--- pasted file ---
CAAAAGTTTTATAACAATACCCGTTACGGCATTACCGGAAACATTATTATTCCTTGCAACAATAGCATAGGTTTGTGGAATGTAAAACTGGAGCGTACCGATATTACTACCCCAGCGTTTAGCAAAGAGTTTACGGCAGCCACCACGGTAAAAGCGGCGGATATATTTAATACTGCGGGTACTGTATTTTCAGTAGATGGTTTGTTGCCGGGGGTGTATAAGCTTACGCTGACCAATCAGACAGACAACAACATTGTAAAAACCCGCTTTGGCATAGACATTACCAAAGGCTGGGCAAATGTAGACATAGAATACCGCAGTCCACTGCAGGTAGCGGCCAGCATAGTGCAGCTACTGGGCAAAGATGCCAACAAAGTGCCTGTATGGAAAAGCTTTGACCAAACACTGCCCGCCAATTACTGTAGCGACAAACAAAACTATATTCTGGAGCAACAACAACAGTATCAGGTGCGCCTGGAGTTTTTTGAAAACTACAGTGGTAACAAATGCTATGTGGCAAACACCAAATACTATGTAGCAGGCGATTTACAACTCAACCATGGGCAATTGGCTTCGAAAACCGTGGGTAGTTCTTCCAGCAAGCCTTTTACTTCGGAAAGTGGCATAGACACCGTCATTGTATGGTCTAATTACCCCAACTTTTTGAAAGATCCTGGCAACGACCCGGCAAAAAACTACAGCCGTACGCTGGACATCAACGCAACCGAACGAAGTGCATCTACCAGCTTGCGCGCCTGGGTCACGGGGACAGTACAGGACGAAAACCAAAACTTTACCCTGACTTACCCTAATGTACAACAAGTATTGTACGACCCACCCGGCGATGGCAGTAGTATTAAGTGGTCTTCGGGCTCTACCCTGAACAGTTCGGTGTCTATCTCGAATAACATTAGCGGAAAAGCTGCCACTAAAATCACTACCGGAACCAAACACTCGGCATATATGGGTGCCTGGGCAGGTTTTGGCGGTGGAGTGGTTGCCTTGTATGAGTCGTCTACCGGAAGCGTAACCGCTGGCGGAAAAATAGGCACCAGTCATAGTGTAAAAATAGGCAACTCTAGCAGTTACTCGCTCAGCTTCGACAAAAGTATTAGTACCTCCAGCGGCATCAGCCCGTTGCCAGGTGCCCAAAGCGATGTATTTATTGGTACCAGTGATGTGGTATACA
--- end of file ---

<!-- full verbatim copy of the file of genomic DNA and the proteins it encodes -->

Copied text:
CAAAAGTTTTATAACAATACCCGTTACGGCATTACCGGAAACATTATTATTCCTTGCAACAATAGCATAGGTTTGTGGAATGTAAAACTGGAGCGTACCGATATTACTACCCCAGCGTTTAGCAAAGAGTTTACGGCAGCCACCACGGTAAAAGCGGCGGATATATTTAATACTGCGGGTACTGTATTTTCAGTAGATGGTTTGTTGCCGGGGGTGTATAAGCTTACGCTGACCAATCAGACAGACAACAACATTGTAAAAACCCGCTTTGGCATAGACATTACCAAAGGCTGGGCAAATGTAGACATAGAATACCGCAGTCCACTGCAGGTAGCGGCCAGCATAGTGCAGCTACTGGGCAAAGATGCCAACAAAGTGCCTGTATGGAAAAGCTTTGACCAAACACTGCCCGCCAATTACTGTAGCGACAAACAAAACTATATTCTGGAGCAACAACAACAGTATCAGGTGCGCCTGGAGTTTTTTGAAAACTACAGTGGTAACAAATGCTATGTGGCAAACACCAAATACTATGTAGCAGGCGATTTACAACTCAACCATGGGCAATTGGCTTCGAAAACCGTGGGTAGTTCTTCCAGCAAGCCTTTTACTTCGGAAAGTGGCATAGACACCGTCATTGTATGGTCTAATTACCCCAACTTTTTGAAAGATCCTGGCAACGACCCGGCAAAAAACTACAGCCGTACGCTGGACATCAACGCAACCGAACGAAGTGCATCTACCAGCTTGCGCGCCTGGGTCACGGGGACAGTACAGGACGAAAACCAAAACTTTACCCTGACTTACCCTAATGTACAACAAGTATTGTACGACCCACCCGGCGATGGCAGTAGTATTAAGTGGTCTTCGGGCTCTACCCTGAACAGTTCGGTGTCTATCTCGAATAACATTAGCGGAAAAGCTGCCACTAAAATCACTACCGGAACCAAACACTCGGCATATATGGGTGCCTGGGCAGGTTTTGGCGGTGGAGTGGTTGCCTTGTATGAGTCGTCTACCGGAAGCGTAACCGCTGGCGGAAAAATAGGCACCAGTCATAGTGTAAAAATAGGCAACTCTAGCAGTTACTCGCTCAGCTTCGACAAAAGTATTAGTACCTCCAGCGGCATCAGCCCGTTGCCAGGTGCCCAAAGCGATGTATTTATTGGTACCAGTGATGTGGTATACA